It is one thing to put a child to sleep. It is another thing entirely to keep them there.
In this unnecessary sequel to Sobel and Huliska-Beith’s The Goodnight Train (2006), the stalwart locomotive of dreams attempts the near-impossible task of keeping its passengers recumbent. The rhythmic clacking text is back, with its soothing “Chugga! Chugga! Shhhhhhh! Shhhhhhh!” Unfortunately, a smooth journey this is not. There are naughty sheep to negotiate (counting them helps), a moon that’s just too darn bright, and an unexpected detour over Wild Dream Hill, all of which threaten to waken the sleepers. Undaunted, the train goes on, lulling as it does, until the morning light appears. All curves and purple skies in its languid art, the book makes some bold choices, as when it demands a 90-degree turn to open vertically, suggesting the height of a steep hill. That said, this book fails to reach the soporific heights of its predecessor, making it less a book for urging young eyelids to close and more a storytime adventure. There are plenty of fun details to find hidden in the mix, though it is unlikely that this is a book that will be requested for multiple readings.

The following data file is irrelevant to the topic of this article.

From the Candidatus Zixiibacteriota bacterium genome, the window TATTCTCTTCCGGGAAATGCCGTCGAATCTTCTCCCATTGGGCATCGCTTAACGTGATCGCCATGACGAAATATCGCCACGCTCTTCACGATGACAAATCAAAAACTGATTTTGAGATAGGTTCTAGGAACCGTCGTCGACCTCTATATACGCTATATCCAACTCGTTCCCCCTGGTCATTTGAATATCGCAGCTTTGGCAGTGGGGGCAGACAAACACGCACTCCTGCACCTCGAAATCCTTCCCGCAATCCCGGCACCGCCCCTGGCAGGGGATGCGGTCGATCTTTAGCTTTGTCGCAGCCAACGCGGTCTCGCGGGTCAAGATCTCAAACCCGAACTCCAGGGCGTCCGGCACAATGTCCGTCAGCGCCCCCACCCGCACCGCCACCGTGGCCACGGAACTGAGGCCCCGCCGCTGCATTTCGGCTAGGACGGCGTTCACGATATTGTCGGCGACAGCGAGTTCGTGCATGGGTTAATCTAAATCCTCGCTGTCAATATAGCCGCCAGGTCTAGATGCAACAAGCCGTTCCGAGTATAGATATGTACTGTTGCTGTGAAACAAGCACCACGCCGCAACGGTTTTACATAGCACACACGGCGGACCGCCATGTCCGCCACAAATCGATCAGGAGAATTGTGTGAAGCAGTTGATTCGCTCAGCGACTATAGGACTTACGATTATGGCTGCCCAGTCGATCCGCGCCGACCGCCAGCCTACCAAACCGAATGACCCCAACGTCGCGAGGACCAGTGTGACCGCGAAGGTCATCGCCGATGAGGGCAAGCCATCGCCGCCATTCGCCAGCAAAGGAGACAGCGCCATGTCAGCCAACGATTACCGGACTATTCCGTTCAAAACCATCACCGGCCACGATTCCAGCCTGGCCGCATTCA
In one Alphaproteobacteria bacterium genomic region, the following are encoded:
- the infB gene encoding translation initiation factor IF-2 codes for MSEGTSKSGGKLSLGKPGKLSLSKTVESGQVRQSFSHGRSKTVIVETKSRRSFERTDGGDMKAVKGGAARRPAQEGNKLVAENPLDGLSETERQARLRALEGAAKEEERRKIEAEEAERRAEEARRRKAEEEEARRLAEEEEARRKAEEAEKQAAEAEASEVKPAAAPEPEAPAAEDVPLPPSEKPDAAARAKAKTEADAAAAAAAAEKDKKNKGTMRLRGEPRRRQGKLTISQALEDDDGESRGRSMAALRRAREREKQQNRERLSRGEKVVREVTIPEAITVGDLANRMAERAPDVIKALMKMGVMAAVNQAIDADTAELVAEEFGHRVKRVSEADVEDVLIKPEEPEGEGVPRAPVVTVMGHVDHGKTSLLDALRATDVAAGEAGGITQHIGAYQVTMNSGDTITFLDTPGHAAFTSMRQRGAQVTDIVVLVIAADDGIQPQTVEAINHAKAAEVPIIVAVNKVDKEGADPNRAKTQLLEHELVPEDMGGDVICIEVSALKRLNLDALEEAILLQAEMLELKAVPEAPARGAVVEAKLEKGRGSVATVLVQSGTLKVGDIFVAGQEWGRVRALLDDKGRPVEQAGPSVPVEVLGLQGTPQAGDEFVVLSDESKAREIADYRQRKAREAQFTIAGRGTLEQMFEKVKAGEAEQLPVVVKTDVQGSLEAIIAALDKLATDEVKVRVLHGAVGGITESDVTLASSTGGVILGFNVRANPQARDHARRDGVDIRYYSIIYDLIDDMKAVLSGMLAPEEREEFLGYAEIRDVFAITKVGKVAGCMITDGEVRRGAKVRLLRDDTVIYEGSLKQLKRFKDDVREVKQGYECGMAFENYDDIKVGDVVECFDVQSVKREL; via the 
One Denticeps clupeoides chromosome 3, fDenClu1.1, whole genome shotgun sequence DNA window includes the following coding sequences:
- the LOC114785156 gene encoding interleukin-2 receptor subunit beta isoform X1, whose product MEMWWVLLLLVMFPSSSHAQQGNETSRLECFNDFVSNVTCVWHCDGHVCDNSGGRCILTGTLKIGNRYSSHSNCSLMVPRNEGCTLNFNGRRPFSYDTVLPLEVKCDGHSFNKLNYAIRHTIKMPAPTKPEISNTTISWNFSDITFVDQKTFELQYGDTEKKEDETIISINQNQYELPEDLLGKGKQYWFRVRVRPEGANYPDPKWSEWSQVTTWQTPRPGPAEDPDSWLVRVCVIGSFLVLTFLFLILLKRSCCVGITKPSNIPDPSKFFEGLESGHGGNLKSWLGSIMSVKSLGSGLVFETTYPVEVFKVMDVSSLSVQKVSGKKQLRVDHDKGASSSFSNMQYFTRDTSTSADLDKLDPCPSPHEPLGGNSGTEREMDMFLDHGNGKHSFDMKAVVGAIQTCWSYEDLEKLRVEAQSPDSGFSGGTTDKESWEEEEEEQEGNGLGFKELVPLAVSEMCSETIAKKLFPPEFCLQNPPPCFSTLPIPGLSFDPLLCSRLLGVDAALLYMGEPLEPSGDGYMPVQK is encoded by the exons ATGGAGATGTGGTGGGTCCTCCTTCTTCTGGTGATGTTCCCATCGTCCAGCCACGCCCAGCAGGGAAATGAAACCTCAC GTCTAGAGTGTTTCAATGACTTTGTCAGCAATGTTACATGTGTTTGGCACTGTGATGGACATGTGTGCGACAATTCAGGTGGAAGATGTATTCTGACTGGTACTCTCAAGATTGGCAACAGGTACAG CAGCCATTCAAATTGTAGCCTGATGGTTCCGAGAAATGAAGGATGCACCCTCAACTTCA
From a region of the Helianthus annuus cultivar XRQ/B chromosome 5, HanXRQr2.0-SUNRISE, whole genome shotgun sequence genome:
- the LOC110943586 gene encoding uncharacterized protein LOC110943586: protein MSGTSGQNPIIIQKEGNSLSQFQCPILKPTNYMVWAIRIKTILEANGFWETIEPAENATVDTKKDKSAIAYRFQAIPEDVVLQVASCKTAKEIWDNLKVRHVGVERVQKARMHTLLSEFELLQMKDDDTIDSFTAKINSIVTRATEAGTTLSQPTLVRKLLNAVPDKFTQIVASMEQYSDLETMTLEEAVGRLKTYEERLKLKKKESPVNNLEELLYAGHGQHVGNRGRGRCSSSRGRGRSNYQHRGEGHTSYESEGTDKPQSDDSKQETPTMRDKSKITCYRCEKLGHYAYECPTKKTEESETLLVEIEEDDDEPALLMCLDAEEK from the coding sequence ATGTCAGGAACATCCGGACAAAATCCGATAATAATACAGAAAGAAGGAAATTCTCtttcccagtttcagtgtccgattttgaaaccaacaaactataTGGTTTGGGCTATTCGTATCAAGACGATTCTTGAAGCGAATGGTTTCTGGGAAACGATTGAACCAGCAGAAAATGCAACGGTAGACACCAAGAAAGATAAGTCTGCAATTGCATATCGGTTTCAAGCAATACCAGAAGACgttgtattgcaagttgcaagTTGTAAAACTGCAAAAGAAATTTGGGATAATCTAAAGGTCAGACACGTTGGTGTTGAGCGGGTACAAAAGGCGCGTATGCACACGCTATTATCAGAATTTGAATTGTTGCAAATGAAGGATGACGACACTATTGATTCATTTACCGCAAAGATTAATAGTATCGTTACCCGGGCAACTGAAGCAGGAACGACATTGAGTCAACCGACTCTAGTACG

Perfectly charming, but with little to distinguish it from other bedtime trains in the field, perhaps it is time to put this series to bed. (Picture book. 4-7)